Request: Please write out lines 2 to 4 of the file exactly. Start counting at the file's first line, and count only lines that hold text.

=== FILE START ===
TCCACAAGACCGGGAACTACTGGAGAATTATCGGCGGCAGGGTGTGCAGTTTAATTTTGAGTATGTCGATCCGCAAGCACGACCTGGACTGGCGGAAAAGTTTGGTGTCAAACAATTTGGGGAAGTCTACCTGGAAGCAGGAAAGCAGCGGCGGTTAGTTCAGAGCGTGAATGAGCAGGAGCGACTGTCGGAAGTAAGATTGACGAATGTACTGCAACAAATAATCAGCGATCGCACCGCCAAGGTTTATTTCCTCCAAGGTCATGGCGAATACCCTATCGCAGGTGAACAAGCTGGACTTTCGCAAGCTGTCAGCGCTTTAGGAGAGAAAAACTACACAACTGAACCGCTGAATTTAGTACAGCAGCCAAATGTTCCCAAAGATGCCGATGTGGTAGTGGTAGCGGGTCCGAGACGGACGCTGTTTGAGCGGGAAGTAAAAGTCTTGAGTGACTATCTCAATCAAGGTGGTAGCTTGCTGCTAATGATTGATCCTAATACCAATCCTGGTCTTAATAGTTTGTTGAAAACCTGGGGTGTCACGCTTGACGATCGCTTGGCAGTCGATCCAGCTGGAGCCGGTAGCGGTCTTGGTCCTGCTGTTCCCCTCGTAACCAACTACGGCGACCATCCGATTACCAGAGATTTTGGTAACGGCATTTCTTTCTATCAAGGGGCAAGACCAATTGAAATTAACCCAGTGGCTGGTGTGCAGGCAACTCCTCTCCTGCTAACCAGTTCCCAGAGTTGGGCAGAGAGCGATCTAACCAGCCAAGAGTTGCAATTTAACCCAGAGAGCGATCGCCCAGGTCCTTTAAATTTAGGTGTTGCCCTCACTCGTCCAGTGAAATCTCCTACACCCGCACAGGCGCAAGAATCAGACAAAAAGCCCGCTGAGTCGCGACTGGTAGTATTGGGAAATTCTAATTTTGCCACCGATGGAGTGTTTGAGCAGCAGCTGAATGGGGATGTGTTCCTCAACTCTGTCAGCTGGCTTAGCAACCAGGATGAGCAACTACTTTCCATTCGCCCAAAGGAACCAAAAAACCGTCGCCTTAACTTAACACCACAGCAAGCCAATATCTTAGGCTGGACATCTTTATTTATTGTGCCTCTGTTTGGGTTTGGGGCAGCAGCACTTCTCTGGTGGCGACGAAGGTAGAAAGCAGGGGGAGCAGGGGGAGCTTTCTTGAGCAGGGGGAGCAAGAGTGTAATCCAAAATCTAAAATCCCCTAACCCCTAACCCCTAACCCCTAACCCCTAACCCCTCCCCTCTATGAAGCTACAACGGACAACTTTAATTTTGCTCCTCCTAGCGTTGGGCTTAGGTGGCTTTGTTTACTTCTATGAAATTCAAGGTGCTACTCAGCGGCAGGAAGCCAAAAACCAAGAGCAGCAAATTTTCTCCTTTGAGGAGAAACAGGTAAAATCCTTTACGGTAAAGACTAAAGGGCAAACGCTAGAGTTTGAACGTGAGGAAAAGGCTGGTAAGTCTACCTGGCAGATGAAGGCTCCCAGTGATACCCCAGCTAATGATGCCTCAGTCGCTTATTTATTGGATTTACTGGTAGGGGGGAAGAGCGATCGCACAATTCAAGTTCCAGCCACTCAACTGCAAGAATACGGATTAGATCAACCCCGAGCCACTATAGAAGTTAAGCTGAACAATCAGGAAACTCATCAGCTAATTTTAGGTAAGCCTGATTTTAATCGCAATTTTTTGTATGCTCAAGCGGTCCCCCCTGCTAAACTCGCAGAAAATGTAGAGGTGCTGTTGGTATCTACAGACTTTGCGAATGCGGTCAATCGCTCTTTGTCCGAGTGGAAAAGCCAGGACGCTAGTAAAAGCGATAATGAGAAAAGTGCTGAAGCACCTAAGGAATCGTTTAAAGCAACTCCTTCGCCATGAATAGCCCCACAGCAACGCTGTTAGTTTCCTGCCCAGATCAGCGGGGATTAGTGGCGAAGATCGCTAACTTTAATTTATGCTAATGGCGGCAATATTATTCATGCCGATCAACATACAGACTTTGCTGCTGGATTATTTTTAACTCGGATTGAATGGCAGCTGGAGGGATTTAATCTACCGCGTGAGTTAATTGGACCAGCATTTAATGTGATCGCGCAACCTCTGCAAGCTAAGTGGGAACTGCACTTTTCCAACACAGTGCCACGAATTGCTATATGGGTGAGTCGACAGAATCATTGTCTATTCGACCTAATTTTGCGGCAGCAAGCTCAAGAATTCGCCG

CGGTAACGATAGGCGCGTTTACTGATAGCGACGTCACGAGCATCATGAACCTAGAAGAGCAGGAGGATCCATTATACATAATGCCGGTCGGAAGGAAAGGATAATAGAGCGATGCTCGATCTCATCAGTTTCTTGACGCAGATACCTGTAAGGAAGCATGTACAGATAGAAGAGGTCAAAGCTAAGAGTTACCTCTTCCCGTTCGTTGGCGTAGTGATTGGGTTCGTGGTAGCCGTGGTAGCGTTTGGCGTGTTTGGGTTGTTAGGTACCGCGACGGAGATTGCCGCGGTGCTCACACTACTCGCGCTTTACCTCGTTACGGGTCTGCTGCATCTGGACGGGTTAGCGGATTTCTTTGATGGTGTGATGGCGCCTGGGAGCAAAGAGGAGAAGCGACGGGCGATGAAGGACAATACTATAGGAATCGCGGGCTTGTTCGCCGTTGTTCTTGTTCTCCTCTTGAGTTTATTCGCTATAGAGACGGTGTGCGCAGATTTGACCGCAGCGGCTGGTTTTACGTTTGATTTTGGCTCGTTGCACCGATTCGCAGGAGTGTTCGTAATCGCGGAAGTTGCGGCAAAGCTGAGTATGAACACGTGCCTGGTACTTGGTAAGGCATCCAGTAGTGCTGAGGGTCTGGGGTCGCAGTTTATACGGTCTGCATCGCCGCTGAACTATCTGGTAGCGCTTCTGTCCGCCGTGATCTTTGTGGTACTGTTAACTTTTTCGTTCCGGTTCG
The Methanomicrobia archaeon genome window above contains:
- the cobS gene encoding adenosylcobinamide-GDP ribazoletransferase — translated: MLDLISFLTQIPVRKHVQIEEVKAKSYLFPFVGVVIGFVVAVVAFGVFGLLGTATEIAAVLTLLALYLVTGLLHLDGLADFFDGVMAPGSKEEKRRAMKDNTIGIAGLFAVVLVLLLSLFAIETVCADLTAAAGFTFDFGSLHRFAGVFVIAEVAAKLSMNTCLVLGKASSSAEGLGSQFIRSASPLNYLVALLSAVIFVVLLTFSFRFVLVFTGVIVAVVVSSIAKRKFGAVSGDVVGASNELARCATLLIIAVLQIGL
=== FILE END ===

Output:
CGGTAACGATAGGCGCGTTTACTGATAGCGACGTCACGAGCATCATGAACCTAGAAGAGCAGGAGGATCCATTATACATAATGCCGGTCGGAAGGAAAGGATAATAGAGCGATGCTCGATCTCATCAGTTTCTTGACGCAGATACCTGTAAGGAAGCATGTACAGATAGAAGAGGTCAAAGCTAAGAGTTACCTCTTCCCGTTCGTTGGCGTAGTGATTGGGTTCGTGGTAGCCGTGGTAGCGTTTGGCGTGTTTGGGTTGTTAGGTACCGCGACGGAGATTGCCGCGGTGCTCACACTACTCGCGCTTTACCTCGTTACGGGTCTGCTGCATCTGGACGGGTTAGCGGATTTCTTTGATGGTGTGATGGCGCCTGGGAGCAAAGAGGAGAAGCGACGGGCGATGAAGGACAATACTATAGGAATCGCGGGCTTGTTCGCCGTTGTTCTTGTTCTCCTCTTGAGTTTATTCGCTATAGAGACGGTGTGCGCAGATTTGACCGCAGCGGCTGGTTTTACGTTTGATTTTGGCTCGTTGCACCGATTCGCAGGAGTGTTCGTAATCGCGGAAGTTGCGGCAAAGCTGAGTATGAACACGTGCCTGGTACTTGGTAAGGCATCCAGTAGTGCTGAGGGTCTGGGGTCGCAGTTTATACGGTCTGCATCGCCGCTGAACTATCTGGTAGCGCTTCTGTCCGCCGTGATCTTTGTGGTACTGTTAACTTTTTCGTTCCGGTTCG
The Methanomicrobia archaeon genome window above contains:
- the cobS gene encoding adenosylcobinamide-GDP ribazoletransferase — translated: MLDLISFLTQIPVRKHVQIEEVKAKSYLFPFVGVVIGFVVAVVAFGVFGLLGTATEIAAVLTLLALYLVTGLLHLDGLADFFDGVMAPGSKEEKRRAMKDNTIGIAGLFAVVLVLLLSLFAIETVCADLTAAAGFTFDFGSLHRFAGVFVIAEVAAKLSMNTCLVLGKASSSAEGLGSQFIRSASPLNYLVALLSAVIFVVLLTFSFRFVLVFTGVIVAVVVSSIAKRKFGAVSGDVVGASNELARCATLLIIAVLQIGL